9. Measures are needed to lower long-term spending pressures from population aging. Austria’s pension system is currently financially healthy, with past reforms helping to raise effective retirement ages and contain fiscal costs. However, some recent reforms were reversed in 2019 under the interim government. Moreover, Austria’s effective retirement age and statutory retirement age are both still low by international standards, and labor force participation for those 55-64 is well below the EU and OECD averages. In the future, further aging will generate increased pension and health care costs, while contributions will decline. Early action to address this increasing liability would be advisable. 

10. Efforts should continue to improve migrant integration in the labor force. Integration of recent refugees into the labor force has progressively improved, with some 40 percent now participating—a solid performance by international standards. However, more could be done to further increase their inclusion in the labor force and to provide the necessary training (particularly in German language) to facilitate their integration. More broadly, there are indications that lack of German fluency persists into the second generation in some immigrant communities, impeding their full participation in society, and gaps in school qualifications persist. 

Financial Sector 

11. The financial system remained strong and credit was buoyant, but early signs of a downturn are appearing. Private credit supported the cycle in 2019 while maintaining stable household and corporate indebtedness. The financial system remained sound and bank capitalization stood above the Euro area average. However, profitability growth has weakened in recent months and private sector indebtedness is increasing marginally. The authorities should remain vigilant, given the impending slowdown in employment growth and possible shocks to debt-servicing capacity. 

12. The recent Financial Sector Stability Assessment (FSSA, see IMF Country Report N. 20/35 ) noted that Austria’s banking system is well-capitalized, but continued vigilance is needed to ensure calibration and size of buffers are sufficient to mitigate stability risks. The FSSA underscored that macrofinancial risks stemming from rising property prices, while manageable at this time, are a growing vulnerability requiring monitoring and possibly further regulatory actions if the risk profile of new mortgages contributes to a buildup of systemic risks. Recommendations were made also to further strengthen the institutional framework for financial oversight and further enhance the stress testing framework by expanding data collection on foreign exposures, nonfinancial corporates and real estate and incorporating second round effects and contagion in the analysis.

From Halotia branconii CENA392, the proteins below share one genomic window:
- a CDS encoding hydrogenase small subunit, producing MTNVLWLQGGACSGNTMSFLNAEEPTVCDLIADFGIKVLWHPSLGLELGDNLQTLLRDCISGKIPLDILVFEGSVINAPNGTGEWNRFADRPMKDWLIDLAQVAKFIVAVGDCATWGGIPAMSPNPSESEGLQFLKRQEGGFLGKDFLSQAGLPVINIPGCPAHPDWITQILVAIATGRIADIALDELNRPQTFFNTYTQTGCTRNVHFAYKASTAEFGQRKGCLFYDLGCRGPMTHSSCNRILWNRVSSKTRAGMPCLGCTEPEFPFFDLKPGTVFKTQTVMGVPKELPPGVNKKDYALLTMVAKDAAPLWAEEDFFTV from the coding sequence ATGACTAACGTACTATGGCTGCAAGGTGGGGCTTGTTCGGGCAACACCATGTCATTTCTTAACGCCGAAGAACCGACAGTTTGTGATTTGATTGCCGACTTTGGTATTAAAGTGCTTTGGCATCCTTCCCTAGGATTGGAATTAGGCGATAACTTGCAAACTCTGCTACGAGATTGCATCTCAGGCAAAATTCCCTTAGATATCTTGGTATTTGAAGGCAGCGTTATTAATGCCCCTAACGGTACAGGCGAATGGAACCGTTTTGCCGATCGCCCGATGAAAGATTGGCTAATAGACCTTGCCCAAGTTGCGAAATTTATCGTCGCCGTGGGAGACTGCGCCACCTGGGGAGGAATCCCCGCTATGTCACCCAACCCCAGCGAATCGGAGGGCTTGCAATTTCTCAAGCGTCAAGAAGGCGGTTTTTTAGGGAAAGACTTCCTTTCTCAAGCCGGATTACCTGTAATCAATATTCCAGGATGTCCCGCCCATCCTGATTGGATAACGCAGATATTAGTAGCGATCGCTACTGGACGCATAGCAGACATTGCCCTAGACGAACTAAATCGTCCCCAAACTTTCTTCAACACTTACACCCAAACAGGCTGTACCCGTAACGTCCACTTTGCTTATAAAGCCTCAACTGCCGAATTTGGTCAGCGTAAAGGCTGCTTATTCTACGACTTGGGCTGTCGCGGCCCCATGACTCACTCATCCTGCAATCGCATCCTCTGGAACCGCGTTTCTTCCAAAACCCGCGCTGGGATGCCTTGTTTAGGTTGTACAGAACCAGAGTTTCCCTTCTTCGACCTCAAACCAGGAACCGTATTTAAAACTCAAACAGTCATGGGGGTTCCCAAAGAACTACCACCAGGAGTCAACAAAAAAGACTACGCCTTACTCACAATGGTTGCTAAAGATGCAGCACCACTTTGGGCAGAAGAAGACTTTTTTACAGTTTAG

13. Some progress was already made on the FSSA recommendations in the areas of crisis management, banking supervision and macroprudential policy. An updated crisis management manual is expected to be adopted by mid-2020, an internal handbook with guidelines on supervisory practices was issued in February, and insurance stress testing will focus on business lines critical for future profitability. Oversight of spillover risks in the decentralized sector was intensified by increasing supervisory engagement with banks and auditors and intensifying identification of weak risk management practices in less significant institutions. Going forward, the authorities should ensure that sufficient resources are devoted to enhancements in stress testing, given the complex interrelations in the financial system and potential for contagion, as well as for anti-money laundering and insurance supervision.